Destination — Delhi, India — Not a Great First Impression

I really wanted to love India. I had read so many stories set in India that made me picture a magical, colorful, bustling world. In our first few days, we are not finding it so magical. It is definitely a place that engages all your senses, but not in a good way. 

Our fist signs of trouble started at 3:00 a.m. at the airport when our flight was delayed. Not a big deal; delays happen from time to time. We got in line behind two others and waited patiently for the airline to tell us when our plane would be taking off. Right down the way from us, however, an angry mob was forming. Apparently not everyone had received the e-mail letting them know that the plane was delayed and they wanted answers. Now. As soon as the ticket counters in front of us opened, the mob rushed the counters ahead of everyone waiting patiently in line. For some reason everyone thought they needed to be the first to get tickets – like the plane would magically appear and only take those who got tickets in the next 5 minutes. They continued in this manner despite several security and airline personnel trying to get everyone to move back. We ended up having to plant ourselves in a line in order to make it to the ticket counter. Not that we needed to get tickets any sooner either, but we could only take so much pushing, elbowing, and being rammed by luggage carts.

This same scene played out all day. As we were boarding the flight everyone needed to be first. So the four of us waited until everyone else had boarded before we even attempted to get on the plane. As we landed at our first destination (Kolkata), Ty stood up and a girl seated rows behind him shoved him out of the way in order to get closer to the door, which wasn’t even open yet. Out of the airport things didn’t get any better.

When we arrived in Delhi, we got our luggage and grabbed a taxi. The driver assured us that he knew where our hotel was located. After stopping to ask for directions several times, he finally dropped us off on a crowded street and pointed us down a dark alley. Our mistake was taking his word for it. And then we fell for the, “Hi, I know where it is, let me show you…” and we were led blocks away to a tourist office. Ray and I both knew we were being led astray, but at that point, there wasn’t much we could do. We were at least hoping to get a map. Someone in the tourist office did the same thing… “I know a better place, let me show you…” and led us to another office. And then, my phone that had ceased working in Thailand and Myanmar suddenly came to life. Thankfully I had charged it the night before. I was able to map the address and walk right to the hotel, which ended up being a couple blocks beyond where the taxi had dropped us down a little path called “slum alley.” Little did I know at this point that my international SIM card rates were $15 per MB in India. Thank goodness it is a pre-pay plan!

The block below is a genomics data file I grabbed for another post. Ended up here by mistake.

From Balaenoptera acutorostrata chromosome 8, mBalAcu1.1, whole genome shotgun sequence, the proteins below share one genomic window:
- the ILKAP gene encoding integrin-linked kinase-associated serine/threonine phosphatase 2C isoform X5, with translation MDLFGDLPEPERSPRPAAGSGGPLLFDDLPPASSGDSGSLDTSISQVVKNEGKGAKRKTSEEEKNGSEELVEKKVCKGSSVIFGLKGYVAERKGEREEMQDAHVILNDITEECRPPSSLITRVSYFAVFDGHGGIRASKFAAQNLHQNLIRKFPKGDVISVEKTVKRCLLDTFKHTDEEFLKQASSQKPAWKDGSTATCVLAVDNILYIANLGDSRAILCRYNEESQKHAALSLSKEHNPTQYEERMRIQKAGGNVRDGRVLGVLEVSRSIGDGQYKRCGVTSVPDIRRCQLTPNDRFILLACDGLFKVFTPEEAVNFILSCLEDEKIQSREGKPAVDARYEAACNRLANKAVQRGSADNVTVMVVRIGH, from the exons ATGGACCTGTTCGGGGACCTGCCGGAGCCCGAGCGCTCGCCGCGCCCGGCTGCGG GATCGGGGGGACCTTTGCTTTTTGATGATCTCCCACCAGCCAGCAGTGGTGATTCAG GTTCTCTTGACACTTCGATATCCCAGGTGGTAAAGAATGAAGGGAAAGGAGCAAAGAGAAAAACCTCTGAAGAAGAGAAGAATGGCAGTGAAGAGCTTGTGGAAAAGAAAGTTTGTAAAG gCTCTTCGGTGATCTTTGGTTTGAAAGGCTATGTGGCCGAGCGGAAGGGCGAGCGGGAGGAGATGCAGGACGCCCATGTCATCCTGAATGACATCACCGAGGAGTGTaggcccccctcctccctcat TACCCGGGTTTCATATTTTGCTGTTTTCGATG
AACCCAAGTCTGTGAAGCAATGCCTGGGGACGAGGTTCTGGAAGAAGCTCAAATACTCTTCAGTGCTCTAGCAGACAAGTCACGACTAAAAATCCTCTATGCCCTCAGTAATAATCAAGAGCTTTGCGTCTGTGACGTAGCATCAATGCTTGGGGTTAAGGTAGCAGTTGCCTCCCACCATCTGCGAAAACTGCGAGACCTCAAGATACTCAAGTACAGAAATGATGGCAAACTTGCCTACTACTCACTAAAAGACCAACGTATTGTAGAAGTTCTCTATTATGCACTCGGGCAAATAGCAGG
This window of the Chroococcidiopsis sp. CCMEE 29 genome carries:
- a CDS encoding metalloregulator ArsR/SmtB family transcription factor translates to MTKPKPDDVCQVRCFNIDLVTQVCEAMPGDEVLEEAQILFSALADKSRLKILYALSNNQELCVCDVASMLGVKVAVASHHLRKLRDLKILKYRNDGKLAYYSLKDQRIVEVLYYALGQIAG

Ray and I took a walk later that afternoon to try to get SIM cards for our phones. We stopped at one store that sold cards and the person there tried to take us two block out of the way. Once we realized his store was not “right around the corner,” we turned around and ignored his protests. The second store we stopped at wanted to charge us 1500 rupees (about $23) for a SIM card that appeared to be expired. Finally, we found a place that gave us a reasonable rate for two SIMs and enough data to last us the short time we are here.